Planning an open course

16 October 2015 - 3:18pm by Anna Page

You have an idea for an open course or set of open educational resources (OER) which you plan to share on an open platform so that others can learn from what you have created.  You will need to think about a number of aspects of course creation before you actually upload anything onto the platform where you choose to host your OER online:

Yes: Reading, downloading, copying, sharing, storing, printing, searching, linking, crawling  No: Plagarism, misrepresentation  Option: Commercial re-use

  • Who is the audience and what is the purpose of your OER?
  • Do you have a set of learning outcomes you would like learners to achieve when they study your course?
  • How simple or complicated the learning design and structure of your course might be and whether you are creating the course on your own or in collaboration with others.  You might find that creating a storyboard together and compiling a list of assets (images, diagrams, sources, other OER and copyright information) will help you as you design your OER.
  • What metadata (data about data) you will use to describe your OER so that it is easy to find in searches?
  • The structure of your OER might be simple or might evolve into something more complex.  Good open courses often include the following elements: a course overview, learning outcomes, a logical structure that is easy to navigate, overviews for each section, a 'where next' section for those who complete the course, evaluation of the course itself and assessment, acknowledgements and references.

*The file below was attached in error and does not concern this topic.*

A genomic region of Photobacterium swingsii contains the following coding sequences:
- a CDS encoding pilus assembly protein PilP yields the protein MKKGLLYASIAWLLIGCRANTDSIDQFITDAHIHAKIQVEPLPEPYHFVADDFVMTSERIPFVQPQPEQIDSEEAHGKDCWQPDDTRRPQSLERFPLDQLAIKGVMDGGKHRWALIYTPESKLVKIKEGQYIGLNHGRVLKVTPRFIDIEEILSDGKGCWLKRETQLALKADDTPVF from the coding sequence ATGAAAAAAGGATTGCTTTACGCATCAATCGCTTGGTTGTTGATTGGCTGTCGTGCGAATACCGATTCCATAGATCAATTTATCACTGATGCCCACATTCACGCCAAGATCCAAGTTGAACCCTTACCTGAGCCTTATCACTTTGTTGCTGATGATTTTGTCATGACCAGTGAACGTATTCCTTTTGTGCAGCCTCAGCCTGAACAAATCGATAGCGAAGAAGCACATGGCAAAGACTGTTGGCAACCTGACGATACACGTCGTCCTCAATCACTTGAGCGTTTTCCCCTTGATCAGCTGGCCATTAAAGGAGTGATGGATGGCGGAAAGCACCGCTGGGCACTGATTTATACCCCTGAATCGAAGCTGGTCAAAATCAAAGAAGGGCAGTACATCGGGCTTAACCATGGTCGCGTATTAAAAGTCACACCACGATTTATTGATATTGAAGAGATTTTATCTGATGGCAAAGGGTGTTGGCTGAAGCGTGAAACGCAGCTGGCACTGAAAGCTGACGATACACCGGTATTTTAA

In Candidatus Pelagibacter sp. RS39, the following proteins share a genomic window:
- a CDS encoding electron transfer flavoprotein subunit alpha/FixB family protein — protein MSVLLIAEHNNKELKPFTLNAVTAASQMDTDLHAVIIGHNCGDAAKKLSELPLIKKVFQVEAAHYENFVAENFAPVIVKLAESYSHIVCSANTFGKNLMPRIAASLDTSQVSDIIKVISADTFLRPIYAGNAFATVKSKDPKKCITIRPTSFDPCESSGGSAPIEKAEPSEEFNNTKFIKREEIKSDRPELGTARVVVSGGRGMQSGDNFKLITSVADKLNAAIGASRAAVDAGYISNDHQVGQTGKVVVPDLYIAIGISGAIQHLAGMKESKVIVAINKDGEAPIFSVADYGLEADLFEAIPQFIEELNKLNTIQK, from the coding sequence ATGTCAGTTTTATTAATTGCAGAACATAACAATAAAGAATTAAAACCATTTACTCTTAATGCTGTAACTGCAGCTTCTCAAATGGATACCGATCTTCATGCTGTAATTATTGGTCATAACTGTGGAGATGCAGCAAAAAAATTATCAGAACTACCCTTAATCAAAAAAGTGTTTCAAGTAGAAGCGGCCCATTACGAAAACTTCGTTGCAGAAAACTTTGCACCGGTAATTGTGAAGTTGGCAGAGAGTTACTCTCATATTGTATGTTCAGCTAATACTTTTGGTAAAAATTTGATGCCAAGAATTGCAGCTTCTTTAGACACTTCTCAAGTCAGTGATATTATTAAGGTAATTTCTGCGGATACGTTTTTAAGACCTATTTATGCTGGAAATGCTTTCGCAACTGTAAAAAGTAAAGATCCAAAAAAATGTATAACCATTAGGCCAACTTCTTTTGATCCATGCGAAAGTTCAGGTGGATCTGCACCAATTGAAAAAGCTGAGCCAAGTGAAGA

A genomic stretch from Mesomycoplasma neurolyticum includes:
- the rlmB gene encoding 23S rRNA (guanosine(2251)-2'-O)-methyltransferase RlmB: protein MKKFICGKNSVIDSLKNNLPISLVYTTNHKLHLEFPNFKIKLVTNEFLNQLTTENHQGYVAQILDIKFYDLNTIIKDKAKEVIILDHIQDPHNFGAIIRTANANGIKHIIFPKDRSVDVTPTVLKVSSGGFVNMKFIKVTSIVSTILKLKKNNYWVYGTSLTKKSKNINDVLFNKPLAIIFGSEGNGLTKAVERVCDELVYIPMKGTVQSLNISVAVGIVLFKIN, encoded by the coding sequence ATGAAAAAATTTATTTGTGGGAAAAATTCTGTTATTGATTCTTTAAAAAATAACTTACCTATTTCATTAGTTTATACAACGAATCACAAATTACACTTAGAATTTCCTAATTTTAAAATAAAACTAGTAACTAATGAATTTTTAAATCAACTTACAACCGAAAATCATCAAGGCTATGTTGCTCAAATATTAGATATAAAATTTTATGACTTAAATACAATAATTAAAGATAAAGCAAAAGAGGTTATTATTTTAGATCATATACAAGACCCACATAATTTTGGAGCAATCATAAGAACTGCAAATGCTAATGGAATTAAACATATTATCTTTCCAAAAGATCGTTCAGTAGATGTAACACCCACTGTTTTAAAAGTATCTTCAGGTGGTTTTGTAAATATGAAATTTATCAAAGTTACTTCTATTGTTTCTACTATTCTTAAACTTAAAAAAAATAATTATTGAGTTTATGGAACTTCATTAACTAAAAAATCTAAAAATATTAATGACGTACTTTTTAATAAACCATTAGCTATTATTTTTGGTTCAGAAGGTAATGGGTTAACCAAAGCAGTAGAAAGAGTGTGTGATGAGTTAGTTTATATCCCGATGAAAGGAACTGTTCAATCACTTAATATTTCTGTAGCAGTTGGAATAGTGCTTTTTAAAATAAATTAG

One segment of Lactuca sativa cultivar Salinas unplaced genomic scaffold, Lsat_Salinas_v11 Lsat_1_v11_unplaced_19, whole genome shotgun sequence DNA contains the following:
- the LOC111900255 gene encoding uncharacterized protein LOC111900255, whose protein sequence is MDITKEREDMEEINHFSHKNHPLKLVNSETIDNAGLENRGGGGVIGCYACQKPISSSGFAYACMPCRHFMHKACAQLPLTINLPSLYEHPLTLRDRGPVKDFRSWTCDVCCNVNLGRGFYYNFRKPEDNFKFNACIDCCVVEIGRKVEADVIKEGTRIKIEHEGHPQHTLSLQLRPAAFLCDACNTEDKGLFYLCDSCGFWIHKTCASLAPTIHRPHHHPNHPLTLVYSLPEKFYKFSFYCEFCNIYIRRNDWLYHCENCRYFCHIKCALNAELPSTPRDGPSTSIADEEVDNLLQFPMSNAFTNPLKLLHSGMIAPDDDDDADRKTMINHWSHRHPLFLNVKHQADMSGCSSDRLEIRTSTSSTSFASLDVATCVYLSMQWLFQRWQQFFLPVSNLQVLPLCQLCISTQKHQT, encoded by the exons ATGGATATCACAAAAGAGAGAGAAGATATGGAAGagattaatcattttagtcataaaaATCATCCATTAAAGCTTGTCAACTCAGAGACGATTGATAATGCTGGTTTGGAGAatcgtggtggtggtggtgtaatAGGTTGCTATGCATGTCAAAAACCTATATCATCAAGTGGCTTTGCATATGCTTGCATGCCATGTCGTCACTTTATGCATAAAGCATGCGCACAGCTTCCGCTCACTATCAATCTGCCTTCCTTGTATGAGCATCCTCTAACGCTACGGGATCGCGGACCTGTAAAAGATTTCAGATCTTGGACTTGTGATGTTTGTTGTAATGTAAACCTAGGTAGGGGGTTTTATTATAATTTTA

• Do you have copyright permission to share all the assets you include in the course in an open online environment?  Have you looked for openly licenced images online and copied over the licence information with the image to show that you can use it?
  • Are you likely to need to offer alternative formats for those people who find certain resources hard to access because of visual impairment, dyslexia, mental health conditions or other special requirements?
  • Will your OER have assessment activities and rewards (for example quizzes and badges) and how will this be integrated into the structure and design.
  • Do you know someone who will critically read your OER when you are ready to publish?

You also need plan to test your draft course before you make it live for people to use.  Even if you collaborate with others and build a course together in an open space, it is worth asking someone else who is not familiar with the course to test it for you before you announce it to the world.  You might decide to tell people about your course on the OEPS forum and invite others to make comments or collaborate with you on another version.

Image source: Open access overview - CC BY-SA 2.0 downloaded from Flickr

You may be interested in studying the short free course Becoming an open educator which the OEPS project has created.

Last modified: Wednesday, 19 Jul 2017, 13:35